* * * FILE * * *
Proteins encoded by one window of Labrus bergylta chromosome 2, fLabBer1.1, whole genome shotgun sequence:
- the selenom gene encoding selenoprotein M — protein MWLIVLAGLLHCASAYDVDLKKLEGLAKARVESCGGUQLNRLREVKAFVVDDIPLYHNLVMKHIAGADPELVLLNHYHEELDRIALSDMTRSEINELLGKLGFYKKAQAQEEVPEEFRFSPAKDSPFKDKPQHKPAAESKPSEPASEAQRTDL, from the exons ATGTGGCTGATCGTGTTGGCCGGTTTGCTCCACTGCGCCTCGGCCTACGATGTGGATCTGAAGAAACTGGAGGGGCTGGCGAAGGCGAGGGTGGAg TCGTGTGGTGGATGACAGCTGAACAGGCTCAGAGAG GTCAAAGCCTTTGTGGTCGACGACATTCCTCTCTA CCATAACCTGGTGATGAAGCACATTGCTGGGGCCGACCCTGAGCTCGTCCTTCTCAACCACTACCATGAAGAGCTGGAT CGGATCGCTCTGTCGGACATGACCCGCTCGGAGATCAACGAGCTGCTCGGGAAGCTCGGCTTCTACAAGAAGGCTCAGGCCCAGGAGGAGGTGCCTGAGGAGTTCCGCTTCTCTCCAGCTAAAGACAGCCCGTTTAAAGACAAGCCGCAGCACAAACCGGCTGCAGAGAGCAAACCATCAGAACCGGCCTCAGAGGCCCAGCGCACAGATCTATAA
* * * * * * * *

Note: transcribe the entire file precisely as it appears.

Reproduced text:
Proteins encoded by one window of Labrus bergylta chromosome 2, fLabBer1.1, whole genome shotgun sequence:
- the selenom gene encoding selenoprotein M — protein MWLIVLAGLLHCASAYDVDLKKLEGLAKARVESCGGUQLNRLREVKAFVVDDIPLYHNLVMKHIAGADPELVLLNHYHEELDRIALSDMTRSEINELLGKLGFYKKAQAQEEVPEEFRFSPAKDSPFKDKPQHKPAAESKPSEPASEAQRTDL, from the exons ATGTGGCTGATCGTGTTGGCCGGTTTGCTCCACTGCGCCTCGGCCTACGATGTGGATCTGAAGAAACTGGAGGGGCTGGCGAAGGCGAGGGTGGAg TCGTGTGGTGGATGACAGCTGAACAGGCTCAGAGAG GTCAAAGCCTTTGTGGTCGACGACATTCCTCTCTA CCATAACCTGGTGATGAAGCACATTGCTGGGGCCGACCCTGAGCTCGTCCTTCTCAACCACTACCATGAAGAGCTGGAT CGGATCGCTCTGTCGGACATGACCCGCTCGGAGATCAACGAGCTGCTCGGGAAGCTCGGCTTCTACAAGAAGGCTCAGGCCCAGGAGGAGGTGCCTGAGGAGTTCCGCTTCTCTCCAGCTAAAGACAGCCCGTTTAAAGACAAGCCGCAGCACAAACCGGCTGCAGAGAGCAAACCATCAGAACCGGCCTCAGAGGCCCAGCGCACAGATCTATAA